Postcards From the Dreyfus Affair
Opinions about Alfred Dreyfus--and modern anti-Semitism--were expressed through the new print media of the day.
Anti-Semitic postcards showed Dreyfus wearing the pointed helmet of the German army and speaking with a thick German accent. Others emphasized Jewish greed, with Dreyfus counting his money or looking for other paid espionage opportunities. Other illustrations borrowed from the century-old myth of the Wandering Jew and dressed Dreyfus in rags, his meager belongings stacked on his back.
The postcard above represents a (fake) monument to the glory of Dreyfus, as if erected by Germany as a sign of "eternal gratefulness" (so says the inscription on the pedestal). We see Dreyfus with a crooked nose, in a German uniform (with the eagle), next to his broken sword (a sign of treachery), sitting on stacks of money while reading the "bordereau," the paper that caused the scandal.
But there were also favorable postcards of Dreyfus, and none of them mentioned that he was Jewish. On the contrary, they emphasized his loyalty and innocence, and depicted him in all his "Frenchness"--an honest man with values and responsibilities, serving his country with dignity. In favorable cards, Dreyfus was always in French military uniform. He was often surrounded with French Republican symbols (the motto "Liberty, Equality, Fraternity", Republican hat and French flag) and was often in the company of a female personification of justice holding a sword or a scale (see below).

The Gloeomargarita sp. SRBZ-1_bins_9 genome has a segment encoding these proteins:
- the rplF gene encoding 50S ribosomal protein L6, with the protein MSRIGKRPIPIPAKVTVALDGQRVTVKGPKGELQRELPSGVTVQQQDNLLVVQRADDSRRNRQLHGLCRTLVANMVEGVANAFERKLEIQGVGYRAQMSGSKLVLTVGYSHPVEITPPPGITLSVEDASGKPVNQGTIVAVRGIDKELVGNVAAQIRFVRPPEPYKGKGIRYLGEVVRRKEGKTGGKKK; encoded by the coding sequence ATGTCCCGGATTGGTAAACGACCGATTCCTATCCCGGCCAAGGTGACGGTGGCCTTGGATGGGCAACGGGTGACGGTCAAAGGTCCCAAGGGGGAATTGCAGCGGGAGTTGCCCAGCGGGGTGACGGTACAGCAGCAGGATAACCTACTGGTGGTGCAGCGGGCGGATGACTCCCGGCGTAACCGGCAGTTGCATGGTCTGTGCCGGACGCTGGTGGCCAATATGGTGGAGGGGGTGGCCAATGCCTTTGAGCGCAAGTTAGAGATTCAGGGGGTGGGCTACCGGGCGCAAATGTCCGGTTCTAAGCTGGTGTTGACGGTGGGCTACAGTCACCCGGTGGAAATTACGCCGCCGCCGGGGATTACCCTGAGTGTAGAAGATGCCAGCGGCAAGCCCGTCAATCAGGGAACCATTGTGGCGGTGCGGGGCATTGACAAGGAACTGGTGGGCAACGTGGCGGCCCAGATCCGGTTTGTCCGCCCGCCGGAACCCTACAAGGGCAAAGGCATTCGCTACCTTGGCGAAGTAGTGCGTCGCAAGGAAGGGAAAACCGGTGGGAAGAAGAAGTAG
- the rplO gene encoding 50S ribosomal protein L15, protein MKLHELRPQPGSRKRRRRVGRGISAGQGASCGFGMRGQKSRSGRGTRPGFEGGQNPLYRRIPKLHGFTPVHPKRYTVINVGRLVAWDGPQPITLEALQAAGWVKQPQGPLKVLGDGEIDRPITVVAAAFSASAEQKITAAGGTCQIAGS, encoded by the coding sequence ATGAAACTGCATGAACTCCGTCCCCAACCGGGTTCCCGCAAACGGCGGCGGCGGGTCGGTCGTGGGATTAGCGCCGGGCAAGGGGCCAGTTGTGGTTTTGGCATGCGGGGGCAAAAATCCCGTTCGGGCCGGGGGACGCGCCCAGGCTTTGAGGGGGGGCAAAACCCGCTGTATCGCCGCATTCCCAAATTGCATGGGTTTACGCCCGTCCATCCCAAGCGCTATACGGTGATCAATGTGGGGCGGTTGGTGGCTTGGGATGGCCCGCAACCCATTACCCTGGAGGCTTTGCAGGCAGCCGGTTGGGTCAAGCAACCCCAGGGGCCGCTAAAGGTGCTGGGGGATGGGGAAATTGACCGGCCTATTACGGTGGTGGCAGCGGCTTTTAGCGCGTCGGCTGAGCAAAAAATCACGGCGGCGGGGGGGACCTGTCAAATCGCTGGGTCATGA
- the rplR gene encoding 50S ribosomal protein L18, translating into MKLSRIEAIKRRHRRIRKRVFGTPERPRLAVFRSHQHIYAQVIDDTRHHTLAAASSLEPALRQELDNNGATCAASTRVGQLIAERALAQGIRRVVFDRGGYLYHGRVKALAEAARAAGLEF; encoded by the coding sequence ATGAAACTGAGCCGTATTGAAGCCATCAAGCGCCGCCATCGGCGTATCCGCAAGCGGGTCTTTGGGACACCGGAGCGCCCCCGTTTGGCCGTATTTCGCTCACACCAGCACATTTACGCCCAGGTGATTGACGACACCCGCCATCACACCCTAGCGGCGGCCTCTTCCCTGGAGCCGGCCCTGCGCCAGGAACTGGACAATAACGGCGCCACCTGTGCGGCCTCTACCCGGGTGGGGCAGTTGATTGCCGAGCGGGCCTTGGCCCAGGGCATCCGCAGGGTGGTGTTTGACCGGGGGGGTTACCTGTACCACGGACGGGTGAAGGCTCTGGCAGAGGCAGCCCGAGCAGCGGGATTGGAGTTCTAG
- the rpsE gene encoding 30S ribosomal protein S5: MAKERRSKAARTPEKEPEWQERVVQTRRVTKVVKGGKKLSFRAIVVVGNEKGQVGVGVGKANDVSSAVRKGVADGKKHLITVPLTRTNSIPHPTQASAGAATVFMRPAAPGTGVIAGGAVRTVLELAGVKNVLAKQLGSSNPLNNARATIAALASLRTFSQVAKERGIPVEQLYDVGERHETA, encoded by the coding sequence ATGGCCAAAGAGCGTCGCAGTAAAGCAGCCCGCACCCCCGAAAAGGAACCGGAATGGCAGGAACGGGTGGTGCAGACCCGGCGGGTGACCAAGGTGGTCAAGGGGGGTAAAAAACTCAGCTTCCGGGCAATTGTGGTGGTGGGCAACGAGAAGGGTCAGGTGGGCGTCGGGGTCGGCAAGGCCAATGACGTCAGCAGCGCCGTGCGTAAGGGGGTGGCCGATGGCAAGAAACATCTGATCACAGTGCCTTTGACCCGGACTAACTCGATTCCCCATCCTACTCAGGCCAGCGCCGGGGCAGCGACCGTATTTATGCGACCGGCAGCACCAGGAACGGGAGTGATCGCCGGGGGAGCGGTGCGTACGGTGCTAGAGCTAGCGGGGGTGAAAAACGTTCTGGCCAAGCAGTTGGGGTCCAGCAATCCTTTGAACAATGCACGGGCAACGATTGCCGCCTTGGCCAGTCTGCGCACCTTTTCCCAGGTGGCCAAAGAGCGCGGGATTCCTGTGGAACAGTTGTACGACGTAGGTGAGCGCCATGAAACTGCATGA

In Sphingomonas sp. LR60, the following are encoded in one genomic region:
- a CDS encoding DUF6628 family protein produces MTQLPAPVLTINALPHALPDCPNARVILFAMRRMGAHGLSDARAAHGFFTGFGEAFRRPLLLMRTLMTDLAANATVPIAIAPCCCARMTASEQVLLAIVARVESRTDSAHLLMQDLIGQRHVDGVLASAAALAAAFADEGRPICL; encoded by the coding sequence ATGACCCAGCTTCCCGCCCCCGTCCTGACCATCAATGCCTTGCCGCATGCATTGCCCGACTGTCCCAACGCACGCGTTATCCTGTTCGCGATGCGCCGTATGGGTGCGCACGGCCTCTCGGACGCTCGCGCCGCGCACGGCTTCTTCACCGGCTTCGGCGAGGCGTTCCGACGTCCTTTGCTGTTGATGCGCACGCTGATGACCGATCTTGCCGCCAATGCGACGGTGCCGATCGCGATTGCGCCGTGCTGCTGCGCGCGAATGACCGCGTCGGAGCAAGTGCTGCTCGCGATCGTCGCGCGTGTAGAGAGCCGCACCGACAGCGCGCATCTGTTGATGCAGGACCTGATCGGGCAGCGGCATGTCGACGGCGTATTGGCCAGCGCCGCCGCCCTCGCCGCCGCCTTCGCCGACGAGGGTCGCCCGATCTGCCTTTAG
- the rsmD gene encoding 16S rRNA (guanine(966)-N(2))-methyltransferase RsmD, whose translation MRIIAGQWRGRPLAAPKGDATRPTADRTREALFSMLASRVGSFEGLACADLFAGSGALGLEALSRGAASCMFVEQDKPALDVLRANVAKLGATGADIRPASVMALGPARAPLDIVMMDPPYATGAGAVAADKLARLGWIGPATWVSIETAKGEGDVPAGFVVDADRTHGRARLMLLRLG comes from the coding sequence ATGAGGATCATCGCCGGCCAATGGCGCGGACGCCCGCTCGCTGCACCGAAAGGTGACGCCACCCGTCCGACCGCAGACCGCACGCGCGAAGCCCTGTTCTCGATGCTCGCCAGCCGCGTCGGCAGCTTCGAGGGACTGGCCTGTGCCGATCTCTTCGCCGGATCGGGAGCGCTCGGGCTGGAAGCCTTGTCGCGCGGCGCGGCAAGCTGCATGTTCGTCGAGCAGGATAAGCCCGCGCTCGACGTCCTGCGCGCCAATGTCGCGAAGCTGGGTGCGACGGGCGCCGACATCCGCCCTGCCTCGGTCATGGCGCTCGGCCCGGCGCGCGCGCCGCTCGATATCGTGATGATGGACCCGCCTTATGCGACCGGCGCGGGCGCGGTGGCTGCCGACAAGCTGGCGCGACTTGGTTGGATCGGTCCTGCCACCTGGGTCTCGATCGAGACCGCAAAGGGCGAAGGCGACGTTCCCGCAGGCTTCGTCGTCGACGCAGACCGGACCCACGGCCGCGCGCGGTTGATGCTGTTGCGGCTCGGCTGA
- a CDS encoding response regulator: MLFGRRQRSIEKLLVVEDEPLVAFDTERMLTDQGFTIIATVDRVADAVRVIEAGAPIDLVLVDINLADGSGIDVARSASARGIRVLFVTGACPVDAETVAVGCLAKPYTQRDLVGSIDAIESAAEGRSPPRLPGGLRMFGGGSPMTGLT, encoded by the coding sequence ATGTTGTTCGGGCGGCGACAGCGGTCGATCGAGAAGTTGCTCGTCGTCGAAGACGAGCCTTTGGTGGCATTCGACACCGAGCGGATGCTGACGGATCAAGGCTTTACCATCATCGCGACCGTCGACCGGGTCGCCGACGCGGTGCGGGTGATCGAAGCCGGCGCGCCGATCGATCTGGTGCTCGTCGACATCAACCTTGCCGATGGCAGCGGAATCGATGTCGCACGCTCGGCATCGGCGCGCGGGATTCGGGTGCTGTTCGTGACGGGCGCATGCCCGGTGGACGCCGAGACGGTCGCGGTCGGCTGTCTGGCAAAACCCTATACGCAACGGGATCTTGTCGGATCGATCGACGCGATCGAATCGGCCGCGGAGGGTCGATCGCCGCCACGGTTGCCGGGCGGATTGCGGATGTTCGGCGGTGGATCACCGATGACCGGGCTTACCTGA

Selecting a Dreyfus postcard and sending it to an individual was already a political statement. In many cases, the sender would add a few words commenting on the image of the postcard: an expression of hope or encouragement for Dreyfus, or an anti-Semitic slogan, for example. Often, however, the handwritten text had no relation to the image, and sometimes even clashed. Cards show Dreyfus in shackles, being tortured on Devil's Island, with notes about the weather conditions at a beach resort or excitement about an upcoming tea party.
As much as the sender made a statement in selecting a Dreyfus postcard, the recipient was forced to take a position as well. Whether in agreement or disagreement nobody could remain indifferent to such a political drama. Even when the Affair didn't make front-page news, it remained background noise that occupied public discourse.
In this sense, postcards turned out to be an ideal tool for mobilizing supporters across social, religious, and national lines. The idea of being part of history in the making encouraged people in both camps to take a position, contribute to public debate, if only by buying and sending picture postcards. The pro-Dreyfus movement was particularly active and, among other strategies, produced pre-printed and pre-addressed postcards that could be simply signed, stamped and sent to Alfred Dreyfus' wife, Lucie, or to his lawyer, Henri Labori, as a sign of support.
Other visually-rich new media, such as serialized novels and illustrated newspapers, followed suit. Those against the Captain carried on anti-Semitic stereotypes. In contrast, illustrations defending Dreyfus insisted on his French identity and his devotion to serve his country. A popular serialized novel of the time, The Calvary of an Innocent Man, underplays the Jewish politics of the Affair to such an extent, that it turns it into a romance featuring broken hearts and a revenge.
Did you like this article? MyJewishLearning is a not-for-profit organization.